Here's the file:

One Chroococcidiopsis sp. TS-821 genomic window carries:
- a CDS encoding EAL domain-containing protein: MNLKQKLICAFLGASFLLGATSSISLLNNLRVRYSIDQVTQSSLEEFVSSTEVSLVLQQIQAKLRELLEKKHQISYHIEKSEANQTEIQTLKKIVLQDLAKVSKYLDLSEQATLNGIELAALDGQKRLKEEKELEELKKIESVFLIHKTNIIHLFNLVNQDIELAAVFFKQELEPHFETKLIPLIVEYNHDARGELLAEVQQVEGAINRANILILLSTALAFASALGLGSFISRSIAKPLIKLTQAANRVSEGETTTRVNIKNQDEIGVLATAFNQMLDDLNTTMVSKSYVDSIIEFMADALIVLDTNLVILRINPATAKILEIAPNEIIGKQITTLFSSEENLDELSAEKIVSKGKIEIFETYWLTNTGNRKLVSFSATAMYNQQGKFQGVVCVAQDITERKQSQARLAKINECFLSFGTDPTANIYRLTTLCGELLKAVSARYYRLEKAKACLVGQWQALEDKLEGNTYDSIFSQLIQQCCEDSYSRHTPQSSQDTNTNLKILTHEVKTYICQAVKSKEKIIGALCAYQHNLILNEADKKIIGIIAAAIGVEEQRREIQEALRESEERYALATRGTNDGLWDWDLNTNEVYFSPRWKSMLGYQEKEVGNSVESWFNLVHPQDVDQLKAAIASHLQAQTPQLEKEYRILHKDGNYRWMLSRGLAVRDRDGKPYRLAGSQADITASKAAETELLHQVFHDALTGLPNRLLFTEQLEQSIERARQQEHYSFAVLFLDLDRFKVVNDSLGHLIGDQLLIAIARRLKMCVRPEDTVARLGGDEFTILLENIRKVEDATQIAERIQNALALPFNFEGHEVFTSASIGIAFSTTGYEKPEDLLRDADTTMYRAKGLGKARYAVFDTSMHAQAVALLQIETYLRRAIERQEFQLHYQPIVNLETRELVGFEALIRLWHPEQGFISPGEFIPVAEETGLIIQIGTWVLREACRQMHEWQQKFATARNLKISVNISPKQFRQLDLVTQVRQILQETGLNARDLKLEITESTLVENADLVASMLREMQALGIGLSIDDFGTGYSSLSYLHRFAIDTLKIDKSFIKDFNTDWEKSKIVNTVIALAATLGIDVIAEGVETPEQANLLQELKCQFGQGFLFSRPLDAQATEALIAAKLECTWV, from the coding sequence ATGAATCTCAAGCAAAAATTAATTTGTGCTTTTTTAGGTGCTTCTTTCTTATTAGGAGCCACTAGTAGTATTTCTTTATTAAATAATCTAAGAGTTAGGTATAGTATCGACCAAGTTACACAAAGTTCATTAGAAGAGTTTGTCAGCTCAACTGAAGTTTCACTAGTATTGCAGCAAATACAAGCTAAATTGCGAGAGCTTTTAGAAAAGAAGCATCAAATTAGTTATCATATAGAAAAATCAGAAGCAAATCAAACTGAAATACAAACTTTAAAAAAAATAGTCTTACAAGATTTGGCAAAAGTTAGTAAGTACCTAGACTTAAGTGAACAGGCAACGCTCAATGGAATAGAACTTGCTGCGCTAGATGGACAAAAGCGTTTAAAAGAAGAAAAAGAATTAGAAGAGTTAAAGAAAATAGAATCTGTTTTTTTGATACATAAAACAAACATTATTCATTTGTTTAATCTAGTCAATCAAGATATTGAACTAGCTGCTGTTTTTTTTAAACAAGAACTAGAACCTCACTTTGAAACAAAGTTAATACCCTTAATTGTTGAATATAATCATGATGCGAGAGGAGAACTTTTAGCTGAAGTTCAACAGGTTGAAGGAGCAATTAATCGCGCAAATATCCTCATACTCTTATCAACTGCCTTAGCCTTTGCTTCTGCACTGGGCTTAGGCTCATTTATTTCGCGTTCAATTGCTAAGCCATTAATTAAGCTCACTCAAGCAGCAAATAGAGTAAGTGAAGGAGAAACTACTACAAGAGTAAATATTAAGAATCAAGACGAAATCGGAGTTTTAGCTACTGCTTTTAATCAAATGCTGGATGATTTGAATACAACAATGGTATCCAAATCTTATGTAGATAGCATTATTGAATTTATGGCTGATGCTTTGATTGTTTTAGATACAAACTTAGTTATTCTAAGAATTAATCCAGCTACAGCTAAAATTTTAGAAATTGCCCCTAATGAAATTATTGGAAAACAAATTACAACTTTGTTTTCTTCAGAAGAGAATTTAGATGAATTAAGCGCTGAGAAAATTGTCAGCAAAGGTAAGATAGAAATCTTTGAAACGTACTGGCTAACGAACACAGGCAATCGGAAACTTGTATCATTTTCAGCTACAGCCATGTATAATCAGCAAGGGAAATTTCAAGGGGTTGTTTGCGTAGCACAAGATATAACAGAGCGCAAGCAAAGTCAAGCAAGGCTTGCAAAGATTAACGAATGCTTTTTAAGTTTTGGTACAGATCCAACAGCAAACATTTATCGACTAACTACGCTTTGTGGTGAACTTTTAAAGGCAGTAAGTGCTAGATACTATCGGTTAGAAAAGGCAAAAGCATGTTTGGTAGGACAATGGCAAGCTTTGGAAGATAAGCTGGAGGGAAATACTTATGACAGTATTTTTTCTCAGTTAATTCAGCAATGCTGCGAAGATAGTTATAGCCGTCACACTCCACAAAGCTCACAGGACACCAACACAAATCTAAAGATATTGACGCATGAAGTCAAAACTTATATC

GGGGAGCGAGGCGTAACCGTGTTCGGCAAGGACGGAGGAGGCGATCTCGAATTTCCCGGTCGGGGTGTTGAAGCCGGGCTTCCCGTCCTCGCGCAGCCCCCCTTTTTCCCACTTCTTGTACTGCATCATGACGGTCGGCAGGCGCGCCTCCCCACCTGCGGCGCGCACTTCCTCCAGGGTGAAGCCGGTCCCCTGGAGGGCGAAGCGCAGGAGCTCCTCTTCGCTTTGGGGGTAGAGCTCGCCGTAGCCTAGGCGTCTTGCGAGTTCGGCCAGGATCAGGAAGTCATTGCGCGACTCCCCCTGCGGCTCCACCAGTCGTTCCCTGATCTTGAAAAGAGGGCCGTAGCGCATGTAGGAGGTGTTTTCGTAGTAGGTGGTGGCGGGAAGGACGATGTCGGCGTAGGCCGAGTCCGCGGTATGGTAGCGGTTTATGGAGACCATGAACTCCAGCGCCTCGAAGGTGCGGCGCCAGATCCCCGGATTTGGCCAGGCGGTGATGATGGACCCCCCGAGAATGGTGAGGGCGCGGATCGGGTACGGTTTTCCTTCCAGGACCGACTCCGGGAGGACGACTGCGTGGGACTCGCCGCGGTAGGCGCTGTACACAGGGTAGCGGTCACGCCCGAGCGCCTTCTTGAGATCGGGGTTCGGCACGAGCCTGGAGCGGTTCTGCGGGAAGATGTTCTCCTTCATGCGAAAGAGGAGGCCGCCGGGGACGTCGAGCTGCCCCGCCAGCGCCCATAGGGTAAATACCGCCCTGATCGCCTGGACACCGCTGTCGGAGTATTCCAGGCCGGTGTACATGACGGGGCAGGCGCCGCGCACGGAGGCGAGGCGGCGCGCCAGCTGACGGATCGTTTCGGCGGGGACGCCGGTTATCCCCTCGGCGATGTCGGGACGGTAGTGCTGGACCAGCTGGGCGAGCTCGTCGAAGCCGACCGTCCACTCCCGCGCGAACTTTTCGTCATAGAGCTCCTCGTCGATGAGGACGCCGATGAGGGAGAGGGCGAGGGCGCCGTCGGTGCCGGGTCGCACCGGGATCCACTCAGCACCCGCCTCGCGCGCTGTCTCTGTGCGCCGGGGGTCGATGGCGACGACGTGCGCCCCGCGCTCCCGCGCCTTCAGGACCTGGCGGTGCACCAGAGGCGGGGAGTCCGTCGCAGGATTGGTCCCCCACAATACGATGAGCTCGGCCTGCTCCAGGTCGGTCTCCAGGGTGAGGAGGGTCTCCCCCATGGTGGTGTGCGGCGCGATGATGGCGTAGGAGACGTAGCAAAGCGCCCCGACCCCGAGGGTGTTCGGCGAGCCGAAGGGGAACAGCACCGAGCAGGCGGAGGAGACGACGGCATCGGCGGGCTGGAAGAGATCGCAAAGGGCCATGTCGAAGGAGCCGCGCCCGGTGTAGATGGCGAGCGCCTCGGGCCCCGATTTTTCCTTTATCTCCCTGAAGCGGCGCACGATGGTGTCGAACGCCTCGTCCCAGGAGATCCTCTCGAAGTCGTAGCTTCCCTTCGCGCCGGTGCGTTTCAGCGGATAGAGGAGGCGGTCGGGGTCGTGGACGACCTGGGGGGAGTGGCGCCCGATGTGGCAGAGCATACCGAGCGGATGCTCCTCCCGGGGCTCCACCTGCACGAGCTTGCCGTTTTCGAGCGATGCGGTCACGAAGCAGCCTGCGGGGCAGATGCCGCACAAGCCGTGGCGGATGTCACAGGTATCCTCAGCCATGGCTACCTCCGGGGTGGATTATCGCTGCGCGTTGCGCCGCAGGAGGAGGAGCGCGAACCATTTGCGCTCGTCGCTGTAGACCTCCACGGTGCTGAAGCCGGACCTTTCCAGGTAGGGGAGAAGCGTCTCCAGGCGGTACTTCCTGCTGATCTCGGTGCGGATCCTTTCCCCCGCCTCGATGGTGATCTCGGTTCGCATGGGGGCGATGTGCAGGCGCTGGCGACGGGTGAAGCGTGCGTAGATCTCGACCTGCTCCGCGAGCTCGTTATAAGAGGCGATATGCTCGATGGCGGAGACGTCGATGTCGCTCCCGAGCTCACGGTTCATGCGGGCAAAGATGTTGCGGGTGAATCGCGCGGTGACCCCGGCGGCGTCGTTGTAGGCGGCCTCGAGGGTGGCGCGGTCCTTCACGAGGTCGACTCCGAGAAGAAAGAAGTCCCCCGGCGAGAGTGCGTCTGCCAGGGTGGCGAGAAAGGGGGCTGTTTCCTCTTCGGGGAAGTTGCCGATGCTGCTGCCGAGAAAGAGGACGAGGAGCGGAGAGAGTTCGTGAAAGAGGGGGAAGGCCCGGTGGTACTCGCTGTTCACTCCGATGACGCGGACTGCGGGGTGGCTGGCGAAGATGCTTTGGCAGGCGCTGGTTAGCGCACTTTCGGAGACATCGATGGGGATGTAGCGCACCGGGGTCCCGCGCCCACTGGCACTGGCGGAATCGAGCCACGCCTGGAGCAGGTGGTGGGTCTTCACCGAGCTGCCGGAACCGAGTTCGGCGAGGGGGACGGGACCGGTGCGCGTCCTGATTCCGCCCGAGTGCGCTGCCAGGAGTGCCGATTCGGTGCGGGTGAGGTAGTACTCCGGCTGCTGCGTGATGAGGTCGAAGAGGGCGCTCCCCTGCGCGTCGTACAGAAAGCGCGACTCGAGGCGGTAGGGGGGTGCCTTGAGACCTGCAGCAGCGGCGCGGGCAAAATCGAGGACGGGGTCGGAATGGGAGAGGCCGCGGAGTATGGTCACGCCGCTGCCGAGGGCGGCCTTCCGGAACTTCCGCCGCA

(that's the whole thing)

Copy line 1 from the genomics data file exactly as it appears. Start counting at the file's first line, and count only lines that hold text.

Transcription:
One Chroococcidiopsis sp. TS-821 genomic window carries: